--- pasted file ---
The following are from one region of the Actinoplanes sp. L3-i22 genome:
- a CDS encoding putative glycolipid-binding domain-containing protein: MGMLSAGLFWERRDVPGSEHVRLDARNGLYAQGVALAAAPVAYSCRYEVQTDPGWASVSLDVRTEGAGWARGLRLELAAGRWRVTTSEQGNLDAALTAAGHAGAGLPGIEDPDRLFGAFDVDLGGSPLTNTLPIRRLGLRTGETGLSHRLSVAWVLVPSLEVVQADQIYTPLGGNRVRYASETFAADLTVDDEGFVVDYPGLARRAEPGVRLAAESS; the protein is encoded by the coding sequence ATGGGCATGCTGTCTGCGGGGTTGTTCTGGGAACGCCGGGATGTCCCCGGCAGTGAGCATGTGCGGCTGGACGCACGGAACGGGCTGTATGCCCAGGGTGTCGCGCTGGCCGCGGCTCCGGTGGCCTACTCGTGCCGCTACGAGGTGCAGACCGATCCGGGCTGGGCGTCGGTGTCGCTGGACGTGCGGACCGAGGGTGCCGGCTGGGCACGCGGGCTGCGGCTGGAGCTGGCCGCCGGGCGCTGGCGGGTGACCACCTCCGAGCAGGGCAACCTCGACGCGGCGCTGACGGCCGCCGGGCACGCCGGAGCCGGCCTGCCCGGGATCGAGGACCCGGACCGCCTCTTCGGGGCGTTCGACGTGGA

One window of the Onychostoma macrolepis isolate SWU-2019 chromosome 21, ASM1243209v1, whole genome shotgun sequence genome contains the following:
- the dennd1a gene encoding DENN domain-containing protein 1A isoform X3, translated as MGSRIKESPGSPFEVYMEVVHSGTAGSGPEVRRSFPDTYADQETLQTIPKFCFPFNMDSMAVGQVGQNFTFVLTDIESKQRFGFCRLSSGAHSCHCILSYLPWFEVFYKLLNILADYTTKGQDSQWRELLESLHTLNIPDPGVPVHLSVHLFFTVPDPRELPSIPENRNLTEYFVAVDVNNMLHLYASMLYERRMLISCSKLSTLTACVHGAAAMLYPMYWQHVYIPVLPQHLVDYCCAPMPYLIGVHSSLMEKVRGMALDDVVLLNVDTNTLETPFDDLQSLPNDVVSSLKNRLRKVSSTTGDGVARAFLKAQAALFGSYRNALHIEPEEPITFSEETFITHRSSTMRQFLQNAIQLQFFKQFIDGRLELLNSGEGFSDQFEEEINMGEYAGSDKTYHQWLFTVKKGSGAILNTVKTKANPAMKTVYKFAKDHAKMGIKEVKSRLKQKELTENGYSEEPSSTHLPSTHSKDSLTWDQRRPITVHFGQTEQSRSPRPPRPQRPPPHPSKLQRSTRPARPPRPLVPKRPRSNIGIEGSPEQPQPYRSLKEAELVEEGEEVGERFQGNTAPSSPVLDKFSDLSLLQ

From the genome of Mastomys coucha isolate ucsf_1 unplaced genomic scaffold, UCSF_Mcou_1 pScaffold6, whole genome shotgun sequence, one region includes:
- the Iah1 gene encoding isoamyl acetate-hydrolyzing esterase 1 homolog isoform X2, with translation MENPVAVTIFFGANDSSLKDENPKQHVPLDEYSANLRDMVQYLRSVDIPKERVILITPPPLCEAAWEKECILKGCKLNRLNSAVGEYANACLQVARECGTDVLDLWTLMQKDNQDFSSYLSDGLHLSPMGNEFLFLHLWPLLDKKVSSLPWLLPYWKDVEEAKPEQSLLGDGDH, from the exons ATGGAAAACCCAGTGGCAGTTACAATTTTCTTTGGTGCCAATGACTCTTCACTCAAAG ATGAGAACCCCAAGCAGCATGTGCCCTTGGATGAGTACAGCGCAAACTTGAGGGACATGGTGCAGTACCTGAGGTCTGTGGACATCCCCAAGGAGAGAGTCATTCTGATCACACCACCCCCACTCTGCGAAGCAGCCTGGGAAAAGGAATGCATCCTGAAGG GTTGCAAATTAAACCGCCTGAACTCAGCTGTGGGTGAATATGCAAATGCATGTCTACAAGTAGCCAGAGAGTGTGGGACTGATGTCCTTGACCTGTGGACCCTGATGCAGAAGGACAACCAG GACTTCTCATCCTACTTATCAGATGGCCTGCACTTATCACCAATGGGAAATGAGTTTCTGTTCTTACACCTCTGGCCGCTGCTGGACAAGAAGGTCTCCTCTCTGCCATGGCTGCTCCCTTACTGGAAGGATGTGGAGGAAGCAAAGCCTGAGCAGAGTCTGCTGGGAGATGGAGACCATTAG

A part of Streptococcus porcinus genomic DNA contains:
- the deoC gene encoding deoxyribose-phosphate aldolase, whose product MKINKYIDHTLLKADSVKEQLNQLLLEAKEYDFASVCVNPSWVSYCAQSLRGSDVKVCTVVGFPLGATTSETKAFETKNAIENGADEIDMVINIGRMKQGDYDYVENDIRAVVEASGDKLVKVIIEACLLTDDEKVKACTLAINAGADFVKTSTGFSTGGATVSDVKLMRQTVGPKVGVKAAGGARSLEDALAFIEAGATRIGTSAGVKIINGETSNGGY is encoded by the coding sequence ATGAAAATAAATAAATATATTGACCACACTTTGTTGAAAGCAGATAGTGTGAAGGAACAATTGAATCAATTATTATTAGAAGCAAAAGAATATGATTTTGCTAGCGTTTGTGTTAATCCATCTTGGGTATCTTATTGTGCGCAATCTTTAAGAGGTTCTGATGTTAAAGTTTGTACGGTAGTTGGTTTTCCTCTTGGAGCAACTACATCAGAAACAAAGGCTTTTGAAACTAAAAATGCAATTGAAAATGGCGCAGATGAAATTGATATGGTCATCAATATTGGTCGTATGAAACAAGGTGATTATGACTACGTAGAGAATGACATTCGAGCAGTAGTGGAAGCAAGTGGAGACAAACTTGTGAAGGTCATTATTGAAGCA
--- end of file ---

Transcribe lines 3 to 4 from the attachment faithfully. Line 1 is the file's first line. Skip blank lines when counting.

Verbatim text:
One window of the Onychostoma macrolepis isolate SWU-2019 chromosome 21, ASM1243209v1, whole genome shotgun sequence genome contains the following:
- the dennd1a gene encoding DENN domain-containing protein 1A isoform X3, translated as MGSRIKESPGSPFEVYMEVVHSGTAGSGPEVRRSFPDTYADQETLQTIPKFCFPFNMDSMAVGQVGQNFTFVLTDIESKQRFGFCRLSSGAHSCHCILSYLPWFEVFYKLLNILADYTTKGQDSQWRELLESLHTLNIPDPGVPVHLSVHLFFTVPDPRELPSIPENRNLTEYFVAVDVNNMLHLYASMLYERRMLISCSKLSTLTACVHGAAAMLYPMYWQHVYIPVLPQHLVDYCCAPMPYLIGVHSSLMEKVRGMALDDVVLLNVDTNTLETPFDDLQSLPNDVVSSLKNRLRKVSSTTGDGVARAFLKAQAALFGSYRNALHIEPEEPITFSEETFITHRSSTMRQFLQNAIQLQFFKQFIDGRLELLNSGEGFSDQFEEEINMGEYAGSDKTYHQWLFTVKKGSGAILNTVKTKANPAMKTVYKFAKDHAKMGIKEVKSRLKQKELTENGYSEEPSSTHLPSTHSKDSLTWDQRRPITVHFGQTEQSRSPRPPRPQRPPPHPSKLQRSTRPARPPRPLVPKRPRSNIGIEGSPEQPQPYRSLKEAELVEEGEEVGERFQGNTAPSSPVLDKFSDLSLLQ